Monday, August 9, 2010
About the time I think people have stopped looking for the Lost Dutchman mine in the Superstition Mountains of Arizona, someone seeing piles of gold in their dreams heads to one of the most nasty places God has to offer in the winter, let alone in the summer!
July 12, 2010, three men went missing looking for Jacob Waltz's lost treasure. They were from Utah, which has its own rugged terrain, but they weren't ready for the deadly Arizona heat. There is a good chance they will be never be found.
While working construction in the Valley of the Sun during the early 1970s, I too fell victim to the lure of Jacob's gold mine. The only reason my bones are not still there bleached white by the wicked Arizona sun is that I did my homework before entering the Superstitions. You have to remember that computers and the Web were not invented yet, so I had to research the old- fashionrd way. It's called a library, and I spent many late afternoons learning about the area I was going to explore.
I read about an old woman prospector who tried to blow up Weaver's Needle looking for the Lost Dutchman and ended up in a Phoenix mental hospital for her effort. Unfortunately, I have been unable to find any Web reference to her story and memory fails me as to her name. I also read books by Barry Storm, Robert Allen, Orn Arnold and Barney Barard, to name a few, and without exception, their descriptions of the mountain and the people who have lost their lives there were grim.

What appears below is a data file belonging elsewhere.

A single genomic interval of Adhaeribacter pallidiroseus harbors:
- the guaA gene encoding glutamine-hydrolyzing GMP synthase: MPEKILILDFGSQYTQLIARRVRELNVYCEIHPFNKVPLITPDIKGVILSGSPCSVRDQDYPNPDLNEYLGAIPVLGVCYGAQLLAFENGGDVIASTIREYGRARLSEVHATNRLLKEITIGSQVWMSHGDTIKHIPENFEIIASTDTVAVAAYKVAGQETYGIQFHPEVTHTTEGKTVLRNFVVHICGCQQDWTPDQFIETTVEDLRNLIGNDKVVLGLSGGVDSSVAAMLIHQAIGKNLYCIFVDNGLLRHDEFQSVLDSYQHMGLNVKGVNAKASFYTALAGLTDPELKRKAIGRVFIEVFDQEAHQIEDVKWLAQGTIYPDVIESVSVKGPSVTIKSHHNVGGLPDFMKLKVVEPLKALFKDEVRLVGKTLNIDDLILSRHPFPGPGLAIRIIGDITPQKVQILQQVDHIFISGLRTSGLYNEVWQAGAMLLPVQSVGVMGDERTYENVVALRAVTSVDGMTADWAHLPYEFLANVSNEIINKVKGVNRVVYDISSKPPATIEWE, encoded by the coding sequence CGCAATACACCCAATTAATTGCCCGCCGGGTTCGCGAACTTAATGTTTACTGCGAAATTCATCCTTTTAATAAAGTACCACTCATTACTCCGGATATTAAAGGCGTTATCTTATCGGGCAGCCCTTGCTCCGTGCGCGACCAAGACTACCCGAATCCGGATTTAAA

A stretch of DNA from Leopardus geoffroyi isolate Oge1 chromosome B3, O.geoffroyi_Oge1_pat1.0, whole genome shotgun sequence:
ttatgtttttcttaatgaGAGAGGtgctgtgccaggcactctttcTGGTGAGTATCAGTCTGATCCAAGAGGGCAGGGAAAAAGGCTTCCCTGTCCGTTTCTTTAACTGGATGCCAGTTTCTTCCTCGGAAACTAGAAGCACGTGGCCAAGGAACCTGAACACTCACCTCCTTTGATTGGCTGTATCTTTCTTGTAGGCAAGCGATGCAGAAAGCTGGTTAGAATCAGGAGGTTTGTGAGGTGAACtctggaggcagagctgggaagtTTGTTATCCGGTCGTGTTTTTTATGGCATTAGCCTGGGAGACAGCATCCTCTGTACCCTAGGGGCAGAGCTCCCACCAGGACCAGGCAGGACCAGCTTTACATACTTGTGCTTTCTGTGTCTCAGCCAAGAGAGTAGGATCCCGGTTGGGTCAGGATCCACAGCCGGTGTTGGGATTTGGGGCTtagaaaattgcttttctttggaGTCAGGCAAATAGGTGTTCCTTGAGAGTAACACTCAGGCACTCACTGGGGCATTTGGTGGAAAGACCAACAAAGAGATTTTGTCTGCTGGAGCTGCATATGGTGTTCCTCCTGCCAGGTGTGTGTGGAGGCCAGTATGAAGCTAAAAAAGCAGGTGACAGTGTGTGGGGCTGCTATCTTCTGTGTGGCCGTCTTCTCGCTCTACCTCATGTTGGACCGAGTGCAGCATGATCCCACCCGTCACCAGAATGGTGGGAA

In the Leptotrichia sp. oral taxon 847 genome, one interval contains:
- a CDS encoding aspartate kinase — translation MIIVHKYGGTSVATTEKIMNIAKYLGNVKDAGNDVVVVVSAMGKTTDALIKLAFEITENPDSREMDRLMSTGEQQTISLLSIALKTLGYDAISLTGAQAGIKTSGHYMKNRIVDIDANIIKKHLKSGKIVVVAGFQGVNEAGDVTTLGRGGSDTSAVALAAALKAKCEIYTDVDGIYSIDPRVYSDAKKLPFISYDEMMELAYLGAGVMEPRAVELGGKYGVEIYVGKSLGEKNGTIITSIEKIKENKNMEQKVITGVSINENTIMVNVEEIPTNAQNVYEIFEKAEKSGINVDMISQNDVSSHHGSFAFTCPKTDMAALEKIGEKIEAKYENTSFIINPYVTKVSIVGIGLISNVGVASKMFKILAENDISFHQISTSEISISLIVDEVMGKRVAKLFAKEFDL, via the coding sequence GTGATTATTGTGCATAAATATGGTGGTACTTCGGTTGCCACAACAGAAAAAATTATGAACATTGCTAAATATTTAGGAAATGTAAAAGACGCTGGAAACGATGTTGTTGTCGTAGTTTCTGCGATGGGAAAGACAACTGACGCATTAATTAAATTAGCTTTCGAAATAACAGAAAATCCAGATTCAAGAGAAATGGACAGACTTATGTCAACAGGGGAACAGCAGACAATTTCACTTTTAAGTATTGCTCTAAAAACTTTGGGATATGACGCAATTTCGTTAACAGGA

If the legends of death won't keep you from entering the mountains, then the terrain itself should. Yes, there are well-worn trails throughout the area, but you can bet once you leave the trails to the good pickings, the terrain becomes your worst nightmare. Sharp rocks, steep cliffs, cactus, critters and searing heat all conspire to bring you down.
I know it's hard to believe that there could also be another danger still present in the Superstitions. That danger is other prospectors who stay in the area full time and are struck with the fever, gold fever, that is. The incidences of murder are real, and I for one would never go back into those mountains because of the prospect of having someone dry-gulch me and dump my body down a mine shaft. I'm not saying that's what happened to the three unlucky guys from Utah, but I wouldn't bet against it either.
I'm just saying,